July 27, 2022
I’ve been attending county fairs and the Illinois State Fair since I started showing Shorthorn cattle and baked goods as a young teen. It became a love affair at first sight. Our family brought the camper to the Sangamon County Fair, where my mom was in charge of the Women’s Building — a job she later held at the Illinois State Fair, too.
I spent my college summers working in the State Fair Press Office, and later as a reporter for the State-Journal Register, I covered everything that happened at the state fair for 27 years straight. I qualify as a fair junkie, now making the rounds to county fairs as secretary-treasurer of the Illinois Association of Agricultural Fairs. It wouldn’t be summer in Illinois without more than a few trips to a county or state fair.
Admittedly, a big part of that love affair has to do with the food. I used to write about new foods at the Illinois State Fair, which included the Pork Twister in the Commodity Pavilion. But what brings me back each year are those tried-and-true favorites: mini doughnuts, elephant ears, a lemonade shake-up, taffy … the list goes on.
HOT AND FRESH: Funnel cakes have a fluffy, lumpy texture, as opposed to the elephant ear’s flatter version, which is inspired by the fry bread of Native Americans.
Topping my list of personal favorites is a stop at the Commodity Pavilion for a pork burger, grilled fresh by volunteers from the Illinois Pork Producers Association. During the 10-day fair, the group will sell more than 11,000 pounds of pork in the form of chops, burgers, twisters and chops-on-a-stick. At the 2021 Illinois State Fair, IPPA’s Jennifer Tirey says they sold more than 7,700 pork burgers and 4,500 chops-on-a-stick.
The majority of the pork sold at the Illinois State Fair is farm-raised here in Illinois — pork loins are donated by JBS in Beardstown, and Smithfield in Monmouth and Rantoul. It takes 25 volunteers per shift, times two shifts, plus another eight to 10 volunteers on the grills, all under the watchful eye of Mike Borgic, on staff with IPPA and a pork producer himself.
“If there’s a secret to our pork, it’s that we’ve worked with the same company for years — Raber’s of Peoria — and they know how to prepare our pork,” Tirey says. “They use Riley’s [All Purpose] Seasoning on the chop-on-a-stick, a brown sugar marinade on the pork twister and Custom [Barbecue] Seasoning on the pork burgers.”
IPPA has made a conscious decision to hold last year’s prices — think $5 for a pork burger. “We’re trying to keep all our prices reasonable because we know families have been hard hit with rising prices,” Tirey says. “We want families to recognize they’re getting a good value.”
Of course, the pork tent is just the first stop. The key is to save some of your favorite foods for multiple days to balance the calories. You can even extend the summer fair season by making fair food at home.
To make lemonade like it tastes from the fair, use lemons rather than lemon juice. The oils in the lemon peel give a lot of flavor. For six servings, use six lemons, 1 cup of white sugar and 5 cups of cold water. Wash the lemons; then peel the zest or simply cut the lemons into fourths. Add to a bowl and cover with the sugar. Let sit at least two hours. Bring the water to a boil over high heat and then turn off the heat. Pour in the lemon-sugar mixture and let steep for about five minutes. You can pour it through a mesh strainer if you want to get rid of the zest or simply pour the lemonade in a serving pitcher and chill thoroughly. Serve over crushed ice.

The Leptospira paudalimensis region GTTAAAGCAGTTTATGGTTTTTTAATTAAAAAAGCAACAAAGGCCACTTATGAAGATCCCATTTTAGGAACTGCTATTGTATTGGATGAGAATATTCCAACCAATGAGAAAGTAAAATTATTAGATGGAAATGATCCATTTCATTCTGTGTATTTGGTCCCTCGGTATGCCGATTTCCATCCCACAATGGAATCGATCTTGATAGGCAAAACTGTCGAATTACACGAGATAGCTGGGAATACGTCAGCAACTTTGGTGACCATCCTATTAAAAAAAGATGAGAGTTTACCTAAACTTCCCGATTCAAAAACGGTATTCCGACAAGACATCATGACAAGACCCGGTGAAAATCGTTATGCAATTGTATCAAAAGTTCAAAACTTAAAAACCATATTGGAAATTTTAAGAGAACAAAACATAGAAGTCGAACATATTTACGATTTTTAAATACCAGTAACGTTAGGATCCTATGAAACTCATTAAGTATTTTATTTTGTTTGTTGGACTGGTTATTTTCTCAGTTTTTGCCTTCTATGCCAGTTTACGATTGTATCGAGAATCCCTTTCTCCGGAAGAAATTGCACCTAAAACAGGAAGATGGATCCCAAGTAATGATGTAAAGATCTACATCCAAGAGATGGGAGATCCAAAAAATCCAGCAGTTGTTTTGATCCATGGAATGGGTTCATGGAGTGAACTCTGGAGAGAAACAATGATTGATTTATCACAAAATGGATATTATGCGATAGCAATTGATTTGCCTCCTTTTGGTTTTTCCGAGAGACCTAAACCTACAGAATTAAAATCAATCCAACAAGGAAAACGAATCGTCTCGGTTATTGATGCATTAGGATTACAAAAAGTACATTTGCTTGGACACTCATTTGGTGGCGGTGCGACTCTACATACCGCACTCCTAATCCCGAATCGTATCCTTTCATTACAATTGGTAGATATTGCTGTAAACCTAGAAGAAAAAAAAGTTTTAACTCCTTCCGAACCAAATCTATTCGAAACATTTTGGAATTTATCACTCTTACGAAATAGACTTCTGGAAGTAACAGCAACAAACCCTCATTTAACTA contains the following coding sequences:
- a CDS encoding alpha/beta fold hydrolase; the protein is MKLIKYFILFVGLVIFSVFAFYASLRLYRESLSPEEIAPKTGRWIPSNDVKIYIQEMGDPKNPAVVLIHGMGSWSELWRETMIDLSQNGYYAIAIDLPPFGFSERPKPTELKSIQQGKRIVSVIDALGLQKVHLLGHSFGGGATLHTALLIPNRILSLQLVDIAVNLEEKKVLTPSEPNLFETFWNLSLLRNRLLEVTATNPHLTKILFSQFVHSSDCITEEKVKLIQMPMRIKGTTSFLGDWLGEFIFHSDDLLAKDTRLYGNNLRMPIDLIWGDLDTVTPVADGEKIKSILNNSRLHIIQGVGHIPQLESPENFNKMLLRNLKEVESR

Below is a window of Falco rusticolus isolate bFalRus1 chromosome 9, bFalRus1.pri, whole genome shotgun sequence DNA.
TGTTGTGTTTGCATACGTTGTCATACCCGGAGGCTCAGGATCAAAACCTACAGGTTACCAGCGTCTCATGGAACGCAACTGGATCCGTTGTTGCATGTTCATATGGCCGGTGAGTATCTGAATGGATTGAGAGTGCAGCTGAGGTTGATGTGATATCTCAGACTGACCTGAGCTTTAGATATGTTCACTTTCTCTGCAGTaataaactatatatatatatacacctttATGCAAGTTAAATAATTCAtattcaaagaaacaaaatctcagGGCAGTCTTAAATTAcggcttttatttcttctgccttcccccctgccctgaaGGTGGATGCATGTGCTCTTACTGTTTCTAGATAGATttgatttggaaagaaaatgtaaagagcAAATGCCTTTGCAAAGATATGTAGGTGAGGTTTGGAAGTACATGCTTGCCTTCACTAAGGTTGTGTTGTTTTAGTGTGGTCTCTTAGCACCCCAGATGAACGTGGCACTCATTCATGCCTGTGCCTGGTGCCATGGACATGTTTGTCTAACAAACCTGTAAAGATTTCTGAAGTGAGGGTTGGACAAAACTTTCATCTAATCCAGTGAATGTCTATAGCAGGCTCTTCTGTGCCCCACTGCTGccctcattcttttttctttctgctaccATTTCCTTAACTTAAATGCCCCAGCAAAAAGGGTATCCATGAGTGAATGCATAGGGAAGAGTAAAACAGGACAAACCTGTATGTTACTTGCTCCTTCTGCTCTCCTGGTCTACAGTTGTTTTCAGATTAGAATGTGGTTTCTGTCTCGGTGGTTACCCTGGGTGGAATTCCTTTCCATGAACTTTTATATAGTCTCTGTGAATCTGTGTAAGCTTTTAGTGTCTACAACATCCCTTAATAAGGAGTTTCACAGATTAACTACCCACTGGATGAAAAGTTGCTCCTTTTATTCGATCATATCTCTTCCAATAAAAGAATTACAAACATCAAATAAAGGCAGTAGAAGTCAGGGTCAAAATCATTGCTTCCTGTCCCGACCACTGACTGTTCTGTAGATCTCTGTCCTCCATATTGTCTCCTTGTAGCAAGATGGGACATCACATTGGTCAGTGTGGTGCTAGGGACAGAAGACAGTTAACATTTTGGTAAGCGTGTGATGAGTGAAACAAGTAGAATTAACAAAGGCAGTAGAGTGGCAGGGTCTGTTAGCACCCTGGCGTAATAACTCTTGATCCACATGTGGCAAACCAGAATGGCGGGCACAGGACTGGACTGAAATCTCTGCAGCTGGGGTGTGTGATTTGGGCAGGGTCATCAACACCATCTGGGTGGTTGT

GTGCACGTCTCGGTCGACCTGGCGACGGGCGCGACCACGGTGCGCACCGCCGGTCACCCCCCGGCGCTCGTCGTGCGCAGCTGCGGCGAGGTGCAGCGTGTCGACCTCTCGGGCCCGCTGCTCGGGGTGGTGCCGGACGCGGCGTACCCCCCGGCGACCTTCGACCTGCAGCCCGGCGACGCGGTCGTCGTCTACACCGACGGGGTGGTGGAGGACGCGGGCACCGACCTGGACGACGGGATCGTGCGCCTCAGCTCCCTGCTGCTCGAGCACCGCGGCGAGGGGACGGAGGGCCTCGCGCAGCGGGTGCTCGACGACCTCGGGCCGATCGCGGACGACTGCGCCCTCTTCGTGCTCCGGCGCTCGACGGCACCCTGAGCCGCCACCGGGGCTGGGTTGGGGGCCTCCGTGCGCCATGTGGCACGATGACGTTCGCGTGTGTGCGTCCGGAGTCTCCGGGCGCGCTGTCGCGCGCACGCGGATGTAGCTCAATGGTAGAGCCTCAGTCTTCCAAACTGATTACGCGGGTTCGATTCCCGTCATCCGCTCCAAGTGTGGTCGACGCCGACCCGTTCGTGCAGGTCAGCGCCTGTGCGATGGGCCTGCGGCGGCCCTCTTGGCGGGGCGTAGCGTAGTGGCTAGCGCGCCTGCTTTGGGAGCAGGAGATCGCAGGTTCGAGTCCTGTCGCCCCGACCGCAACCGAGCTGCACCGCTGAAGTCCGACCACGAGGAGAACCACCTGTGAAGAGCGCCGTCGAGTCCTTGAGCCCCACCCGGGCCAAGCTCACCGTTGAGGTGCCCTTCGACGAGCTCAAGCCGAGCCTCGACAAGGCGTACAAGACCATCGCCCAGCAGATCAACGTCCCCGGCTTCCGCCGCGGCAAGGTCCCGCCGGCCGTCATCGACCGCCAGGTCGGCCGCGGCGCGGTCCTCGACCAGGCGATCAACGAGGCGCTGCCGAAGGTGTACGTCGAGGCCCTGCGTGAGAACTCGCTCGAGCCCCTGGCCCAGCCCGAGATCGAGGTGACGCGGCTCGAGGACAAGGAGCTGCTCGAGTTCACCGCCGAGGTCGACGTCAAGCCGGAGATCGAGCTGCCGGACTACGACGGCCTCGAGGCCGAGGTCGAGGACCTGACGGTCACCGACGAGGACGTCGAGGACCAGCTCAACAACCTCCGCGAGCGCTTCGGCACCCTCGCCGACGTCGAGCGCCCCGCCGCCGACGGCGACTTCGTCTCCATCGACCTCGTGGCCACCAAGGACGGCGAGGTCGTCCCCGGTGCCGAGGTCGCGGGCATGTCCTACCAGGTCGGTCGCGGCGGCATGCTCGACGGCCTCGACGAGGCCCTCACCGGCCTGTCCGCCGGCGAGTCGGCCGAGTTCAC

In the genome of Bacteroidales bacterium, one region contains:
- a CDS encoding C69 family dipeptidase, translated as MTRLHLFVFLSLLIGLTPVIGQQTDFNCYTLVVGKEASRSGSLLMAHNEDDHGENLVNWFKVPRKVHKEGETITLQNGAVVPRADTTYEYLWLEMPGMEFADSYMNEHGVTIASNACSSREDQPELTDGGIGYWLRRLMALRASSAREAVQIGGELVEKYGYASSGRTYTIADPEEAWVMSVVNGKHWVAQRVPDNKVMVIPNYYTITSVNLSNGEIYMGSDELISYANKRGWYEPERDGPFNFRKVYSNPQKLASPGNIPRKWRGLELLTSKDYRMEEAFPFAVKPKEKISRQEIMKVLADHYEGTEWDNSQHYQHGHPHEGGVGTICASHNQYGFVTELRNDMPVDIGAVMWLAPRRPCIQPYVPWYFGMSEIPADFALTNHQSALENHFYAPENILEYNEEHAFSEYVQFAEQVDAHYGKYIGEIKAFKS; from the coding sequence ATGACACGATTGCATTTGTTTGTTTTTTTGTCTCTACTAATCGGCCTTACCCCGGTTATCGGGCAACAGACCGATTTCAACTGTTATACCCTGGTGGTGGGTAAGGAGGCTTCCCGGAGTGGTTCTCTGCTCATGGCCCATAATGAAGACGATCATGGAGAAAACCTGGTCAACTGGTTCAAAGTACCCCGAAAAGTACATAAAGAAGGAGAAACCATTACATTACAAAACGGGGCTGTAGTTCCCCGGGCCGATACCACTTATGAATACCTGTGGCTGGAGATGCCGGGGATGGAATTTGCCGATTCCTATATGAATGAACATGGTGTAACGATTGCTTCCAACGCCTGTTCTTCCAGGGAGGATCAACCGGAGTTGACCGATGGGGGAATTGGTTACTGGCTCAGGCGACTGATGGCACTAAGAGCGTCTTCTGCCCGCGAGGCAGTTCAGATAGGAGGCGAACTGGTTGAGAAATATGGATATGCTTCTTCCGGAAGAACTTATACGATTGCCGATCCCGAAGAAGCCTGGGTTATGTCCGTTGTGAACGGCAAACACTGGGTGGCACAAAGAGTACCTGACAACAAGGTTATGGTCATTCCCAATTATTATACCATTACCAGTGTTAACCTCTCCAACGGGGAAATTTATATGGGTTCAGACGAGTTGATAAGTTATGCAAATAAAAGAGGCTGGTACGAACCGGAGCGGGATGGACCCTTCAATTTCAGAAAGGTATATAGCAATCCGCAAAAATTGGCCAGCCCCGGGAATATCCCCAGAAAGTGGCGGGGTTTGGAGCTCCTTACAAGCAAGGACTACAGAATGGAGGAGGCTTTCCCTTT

To make an elephant ear back home, try this recipe from King Arthur Flour. Elephant ears were inspired by the fry bread of Native Americans. They get their name from the ear-like shape of the bread. History notes that fry bread was invented by the Navajo tribe of the Southwestern U.S. in 1864 using the flour, sugar, lard and salt given to them by the U.S. government. The end result is a cake that is flatter and smoother compared to funnel cakes’ fluffy, lumpy texture. This version, which is mixed like a biscuit, uses more traditional ingredients.
2 cups unbleached all-purpose flour
2 teaspoons baking powder
¾ teaspoon salt
2 tablespoons unsalted butter, cold, in ½-inch cubes
¾ cup water, lukewarm
Mix the flour, baking powder and salt. Work in the cold butter, using a pastry blender or a mixer. Stir in the warm water to make a soft dough. Cover and let rest for 15 minutes. Divide the dough into eight pieces. Working with one piece at a time, roll into a thin 5-inch round, about 3/8-inch thick.
Heat about 3/8 inch of vegetable oil to 375 degrees F in an electric frying pan, or in a pan over a burner. (Peanut oil works best due to its high burning temp). If you’re using a 10-inch-diameter pan, this is 2 cups of vegetable oil. Pick up one dough disk, and carefully lower it into the pan. Let it cook for 60 seconds (it’ll puff up on top and become light brown on the bottom); then flip it over and cook until light brown on the other side, about 60 seconds. You don’t want to cook these too dark; they’ll become overly crisp. Remove from the oil and set on a paper towel-lined baking sheet. Place in a 200-degree oven to keep warm while you make the remaining fried doughs. Serve warm, with confectioners’ sugar, cinnamon sugar or the topping of your choice. Serves 8.
Fargo Ware is a registered dietitian with Southern Illinois University Medical School in Springfield, Ill. Send recipe ideas to her at [email protected]. The opinions of this writer are not necessarily those of Farm Progress/Informa.
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